We hear all sorts of reasons the little guy won’t buy stocks these days but the below graph, courtesy of a Chicago Fed study, might explain a lot of it.
The above chart shows an astounding percentage of market trades going through no human involved trading systems known as high frequency trading.
The Chicago Federal Reserve paper, How to Keep Markets Safe in the Era of High-Speed Trading, prattled of a laundry list of the most recent high frequency trading debacles including Knight Capital as well as others. Yet in spite of these increasingly frequent stock market disasters, even basic risk controls are not implemented. Why? They claim it would slow down their trading systems.
Industry and regulatory groups have articulated best practices related to risk controls, but many firms fail to implement all the recommendations or rely on other firms in the trade cycle to catch an out-of-control algorithm or erroneous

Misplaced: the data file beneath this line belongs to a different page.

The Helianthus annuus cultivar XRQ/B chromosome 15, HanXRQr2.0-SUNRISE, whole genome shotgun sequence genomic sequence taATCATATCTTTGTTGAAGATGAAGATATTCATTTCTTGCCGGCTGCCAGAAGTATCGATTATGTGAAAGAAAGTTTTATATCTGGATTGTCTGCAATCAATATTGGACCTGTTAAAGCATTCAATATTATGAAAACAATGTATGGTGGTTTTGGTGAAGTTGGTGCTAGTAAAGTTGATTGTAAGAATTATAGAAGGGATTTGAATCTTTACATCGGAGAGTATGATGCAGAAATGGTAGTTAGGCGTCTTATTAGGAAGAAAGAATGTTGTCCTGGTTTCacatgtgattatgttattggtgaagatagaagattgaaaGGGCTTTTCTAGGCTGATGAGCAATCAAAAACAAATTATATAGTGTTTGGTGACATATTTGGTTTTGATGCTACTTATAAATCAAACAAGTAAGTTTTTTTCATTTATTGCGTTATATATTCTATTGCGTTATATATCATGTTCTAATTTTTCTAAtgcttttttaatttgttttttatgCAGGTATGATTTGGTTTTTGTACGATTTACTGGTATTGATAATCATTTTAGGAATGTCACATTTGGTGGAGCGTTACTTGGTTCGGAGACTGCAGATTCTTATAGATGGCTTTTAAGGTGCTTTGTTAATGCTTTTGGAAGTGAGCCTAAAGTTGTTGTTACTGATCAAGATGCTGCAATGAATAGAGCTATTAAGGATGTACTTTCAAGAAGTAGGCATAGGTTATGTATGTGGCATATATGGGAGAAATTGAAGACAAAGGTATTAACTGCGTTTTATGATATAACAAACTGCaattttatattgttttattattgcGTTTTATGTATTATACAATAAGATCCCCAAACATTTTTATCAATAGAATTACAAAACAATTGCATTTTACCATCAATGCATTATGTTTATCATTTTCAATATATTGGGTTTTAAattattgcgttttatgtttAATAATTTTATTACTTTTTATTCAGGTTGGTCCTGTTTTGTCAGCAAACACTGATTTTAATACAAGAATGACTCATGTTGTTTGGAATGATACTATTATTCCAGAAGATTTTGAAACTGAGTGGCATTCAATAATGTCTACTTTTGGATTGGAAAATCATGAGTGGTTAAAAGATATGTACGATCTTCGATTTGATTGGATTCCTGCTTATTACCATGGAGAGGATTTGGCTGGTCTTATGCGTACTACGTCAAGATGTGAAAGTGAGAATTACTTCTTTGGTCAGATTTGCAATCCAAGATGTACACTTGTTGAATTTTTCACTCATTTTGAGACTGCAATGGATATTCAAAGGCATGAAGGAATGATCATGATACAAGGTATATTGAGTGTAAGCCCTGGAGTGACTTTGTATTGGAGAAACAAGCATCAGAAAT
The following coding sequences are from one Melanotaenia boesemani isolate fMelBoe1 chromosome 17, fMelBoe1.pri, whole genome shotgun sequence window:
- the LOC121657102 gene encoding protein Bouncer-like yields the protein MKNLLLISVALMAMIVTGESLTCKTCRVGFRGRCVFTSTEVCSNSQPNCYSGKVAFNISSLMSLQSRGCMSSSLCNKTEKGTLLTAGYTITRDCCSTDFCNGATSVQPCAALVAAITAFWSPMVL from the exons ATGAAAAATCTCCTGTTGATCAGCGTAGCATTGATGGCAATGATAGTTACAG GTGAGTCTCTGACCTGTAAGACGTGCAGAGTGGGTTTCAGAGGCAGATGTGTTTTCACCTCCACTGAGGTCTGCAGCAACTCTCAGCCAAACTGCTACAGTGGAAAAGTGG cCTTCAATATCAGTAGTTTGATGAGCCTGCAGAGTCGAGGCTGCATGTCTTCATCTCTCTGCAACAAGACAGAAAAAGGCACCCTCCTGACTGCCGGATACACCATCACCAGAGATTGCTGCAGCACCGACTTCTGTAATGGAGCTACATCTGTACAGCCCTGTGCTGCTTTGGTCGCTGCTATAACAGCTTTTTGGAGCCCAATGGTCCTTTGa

trade. In part, this is because applying risk controls before the start of a trade can slow down an order, and high-speed trading firms are often under enormous pressure to route their orders to the exchange quickly so as to capture a trade at the desired price.
While the paper focuses on events, contained within is a solid example of really bad software engineering. The Chicago Fed found code wasn’t even tested, literally changes are being made on the fly on live production servers not just putting those trades at risk but the entire system as well.